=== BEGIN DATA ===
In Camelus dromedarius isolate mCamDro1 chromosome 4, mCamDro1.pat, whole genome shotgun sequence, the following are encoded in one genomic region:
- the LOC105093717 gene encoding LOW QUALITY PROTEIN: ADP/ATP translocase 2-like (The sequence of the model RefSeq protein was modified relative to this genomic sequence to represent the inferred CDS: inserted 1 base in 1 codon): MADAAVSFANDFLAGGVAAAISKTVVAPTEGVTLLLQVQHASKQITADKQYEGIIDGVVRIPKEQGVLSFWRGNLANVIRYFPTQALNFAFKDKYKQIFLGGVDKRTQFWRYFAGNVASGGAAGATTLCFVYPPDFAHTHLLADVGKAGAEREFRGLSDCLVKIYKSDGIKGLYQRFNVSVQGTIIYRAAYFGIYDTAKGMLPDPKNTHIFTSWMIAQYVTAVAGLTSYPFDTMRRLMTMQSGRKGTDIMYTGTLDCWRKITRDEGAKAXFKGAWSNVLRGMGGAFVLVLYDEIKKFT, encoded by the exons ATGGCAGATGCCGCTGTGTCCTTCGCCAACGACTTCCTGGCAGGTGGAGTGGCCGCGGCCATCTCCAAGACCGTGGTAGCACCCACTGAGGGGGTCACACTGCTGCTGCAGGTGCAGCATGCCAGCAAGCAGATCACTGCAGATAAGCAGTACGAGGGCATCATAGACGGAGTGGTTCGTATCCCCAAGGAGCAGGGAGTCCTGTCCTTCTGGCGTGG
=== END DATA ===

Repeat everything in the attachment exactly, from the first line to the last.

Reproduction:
In Camelus dromedarius isolate mCamDro1 chromosome 4, mCamDro1.pat, whole genome shotgun sequence, the following are encoded in one genomic region:
- the LOC105093717 gene encoding LOW QUALITY PROTEIN: ADP/ATP translocase 2-like (The sequence of the model RefSeq protein was modified relative to this genomic sequence to represent the inferred CDS: inserted 1 base in 1 codon): MADAAVSFANDFLAGGVAAAISKTVVAPTEGVTLLLQVQHASKQITADKQYEGIIDGVVRIPKEQGVLSFWRGNLANVIRYFPTQALNFAFKDKYKQIFLGGVDKRTQFWRYFAGNVASGGAAGATTLCFVYPPDFAHTHLLADVGKAGAEREFRGLSDCLVKIYKSDGIKGLYQRFNVSVQGTIIYRAAYFGIYDTAKGMLPDPKNTHIFTSWMIAQYVTAVAGLTSYPFDTMRRLMTMQSGRKGTDIMYTGTLDCWRKITRDEGAKAXFKGAWSNVLRGMGGAFVLVLYDEIKKFT, encoded by the exons ATGGCAGATGCCGCTGTGTCCTTCGCCAACGACTTCCTGGCAGGTGGAGTGGCCGCGGCCATCTCCAAGACCGTGGTAGCACCCACTGAGGGGGTCACACTGCTGCTGCAGGTGCAGCATGCCAGCAAGCAGATCACTGCAGATAAGCAGTACGAGGGCATCATAGACGGAGTGGTTCGTATCCCCAAGGAGCAGGGAGTCCTGTCCTTCTGGCGTGG